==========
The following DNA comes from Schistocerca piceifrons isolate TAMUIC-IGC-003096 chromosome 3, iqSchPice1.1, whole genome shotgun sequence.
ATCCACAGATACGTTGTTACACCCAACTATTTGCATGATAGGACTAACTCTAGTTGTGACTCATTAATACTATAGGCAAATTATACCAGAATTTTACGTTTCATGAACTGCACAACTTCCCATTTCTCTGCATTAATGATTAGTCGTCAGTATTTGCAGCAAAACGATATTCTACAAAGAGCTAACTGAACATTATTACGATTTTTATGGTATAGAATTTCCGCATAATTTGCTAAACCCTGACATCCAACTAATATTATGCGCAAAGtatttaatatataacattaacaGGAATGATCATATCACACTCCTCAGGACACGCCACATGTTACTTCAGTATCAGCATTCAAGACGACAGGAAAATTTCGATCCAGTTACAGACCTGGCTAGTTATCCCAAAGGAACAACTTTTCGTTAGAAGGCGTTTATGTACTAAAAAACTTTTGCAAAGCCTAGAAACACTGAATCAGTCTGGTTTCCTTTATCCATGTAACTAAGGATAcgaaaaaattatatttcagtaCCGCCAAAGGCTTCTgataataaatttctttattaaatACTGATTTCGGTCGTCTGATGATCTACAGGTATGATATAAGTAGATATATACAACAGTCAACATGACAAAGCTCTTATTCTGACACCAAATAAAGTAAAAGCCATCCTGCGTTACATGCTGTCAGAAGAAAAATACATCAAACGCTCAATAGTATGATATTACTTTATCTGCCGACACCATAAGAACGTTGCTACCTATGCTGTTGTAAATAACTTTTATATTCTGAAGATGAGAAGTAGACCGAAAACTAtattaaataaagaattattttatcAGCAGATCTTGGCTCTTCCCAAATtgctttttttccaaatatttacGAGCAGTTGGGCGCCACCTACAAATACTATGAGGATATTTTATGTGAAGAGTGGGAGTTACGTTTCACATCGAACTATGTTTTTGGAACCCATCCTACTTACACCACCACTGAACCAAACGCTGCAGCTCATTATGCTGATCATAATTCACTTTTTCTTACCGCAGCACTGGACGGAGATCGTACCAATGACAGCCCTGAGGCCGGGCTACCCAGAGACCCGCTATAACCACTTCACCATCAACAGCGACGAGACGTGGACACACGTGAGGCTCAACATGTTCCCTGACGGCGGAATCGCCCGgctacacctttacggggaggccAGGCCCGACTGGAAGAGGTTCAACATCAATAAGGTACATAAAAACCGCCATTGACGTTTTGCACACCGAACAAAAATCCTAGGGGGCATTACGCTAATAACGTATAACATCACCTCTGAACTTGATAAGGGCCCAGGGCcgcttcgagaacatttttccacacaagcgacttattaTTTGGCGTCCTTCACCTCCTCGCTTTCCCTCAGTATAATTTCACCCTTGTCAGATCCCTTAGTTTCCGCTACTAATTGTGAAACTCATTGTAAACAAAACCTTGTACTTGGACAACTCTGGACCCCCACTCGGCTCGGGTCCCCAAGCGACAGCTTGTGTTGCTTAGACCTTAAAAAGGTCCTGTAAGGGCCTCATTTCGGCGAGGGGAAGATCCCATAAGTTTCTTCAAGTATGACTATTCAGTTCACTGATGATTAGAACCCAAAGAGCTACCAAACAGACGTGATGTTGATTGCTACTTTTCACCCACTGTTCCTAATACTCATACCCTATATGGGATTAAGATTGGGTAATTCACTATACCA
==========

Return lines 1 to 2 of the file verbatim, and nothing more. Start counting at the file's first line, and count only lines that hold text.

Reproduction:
The following DNA comes from Schistocerca piceifrons isolate TAMUIC-IGC-003096 chromosome 3, iqSchPice1.1, whole genome shotgun sequence.
ATCCACAGATACGTTGTTACACCCAACTATTTGCATGATAGGACTAACTCTAGTTGTGACTCATTAATACTATAGGCAAATTATACCAGAATTTTACGTTTCATGAACTGCACAACTTCCCATTTCTCTGCATTAATGATTAGTCGTCAGTATTTGCAGCAAAACGATATTCTACAAAGAGCTAACTGAACATTATTACGATTTTTATGGTATAGAATTTCCGCATAATTTGCTAAACCCTGACATCCAACTAATATTATGCGCAAAGtatttaatatataacattaacaGGAATGATCATATCACACTCCTCAGGACACGCCACATGTTACTTCAGTATCAGCATTCAAGACGACAGGAAAATTTCGATCCAGTTACAGACCTGGCTAGTTATCCCAAAGGAACAACTTTTCGTTAGAAGGCGTTTATGTACTAAAAAACTTTTGCAAAGCCTAGAAACACTGAATCAGTCTGGTTTCCTTTATCCATGTAACTAAGGATAcgaaaaaattatatttcagtaCCGCCAAAGGCTTCTgataataaatttctttattaaatACTGATTTCGGTCGTCTGATGATCTACAGGTATGATATAAGTAGATATATACAACAGTCAACATGACAAAGCTCTTATTCTGACACCAAATAAAGTAAAAGCCATCCTGCGTTACATGCTGTCAGAAGAAAAATACATCAAACGCTCAATAGTATGATATTACTTTATCTGCCGACACCATAAGAACGTTGCTACCTATGCTGTTGTAAATAACTTTTATATTCTGAAGATGAGAAGTAGACCGAAAACTAtattaaataaagaattattttatcAGCAGATCTTGGCTCTTCCCAAATtgctttttttccaaatatttacGAGCAGTTGGGCGCCACCTACAAATACTATGAGGATATTTTATGTGAAGAGTGGGAGTTACGTTTCACATCGAACTATGTTTTTGGAACCCATCCTACTTACACCACCACTGAACCAAACGCTGCAGCTCATTATGCTGATCATAATTCACTTTTTCTTACCGCAGCACTGGACGGAGATCGTACCAATGACAGCCCTGAGGCCGGGCTACCCAGAGACCCGCTATAACCACTTCACCATCAACAGCGACGAGACGTGGACACACGTGAGGCTCAACATGTTCCCTGACGGCGGAATCGCCCGgctacacctttacggggaggccAGGCCCGACTGGAAGAGGTTCAACATCAATAAGGTACATAAAAACCGCCATTGACGTTTTGCACACCGAACAAAAATCCTAGGGGGCATTACGCTAATAACGTATAACATCACCTCTGAACTTGATAAGGGCCCAGGGCcgcttcgagaacatttttccacacaagcgacttattaTTTGGCGTCCTTCACCTCCTCGCTTTCCCTCAGTATAATTTCACCCTTGTCAGATCCCTTAGTTTCCGCTACTAATTGTGAAACTCATTGTAAACAAAACCTTGTACTTGGACAACTCTGGACCCCCACTCGGCTCGGGTCCCCAAGCGACAGCTTGTGTTGCTTAGACCTTAAAAAGGTCCTGTAAGGGCCTCATTTCGGCGAGGGGAAGATCCCATAAGTTTCTTCAAGTATGACTATTCAGTTCACTGATGATTAGAACCCAAAGAGCTACCAAACAGACGTGATGTTGATTGCTACTTTTCACCCACTGTTCCTAATACTCATACCCTATATGGGATTAAGATTGGGTAATTCACTATACCA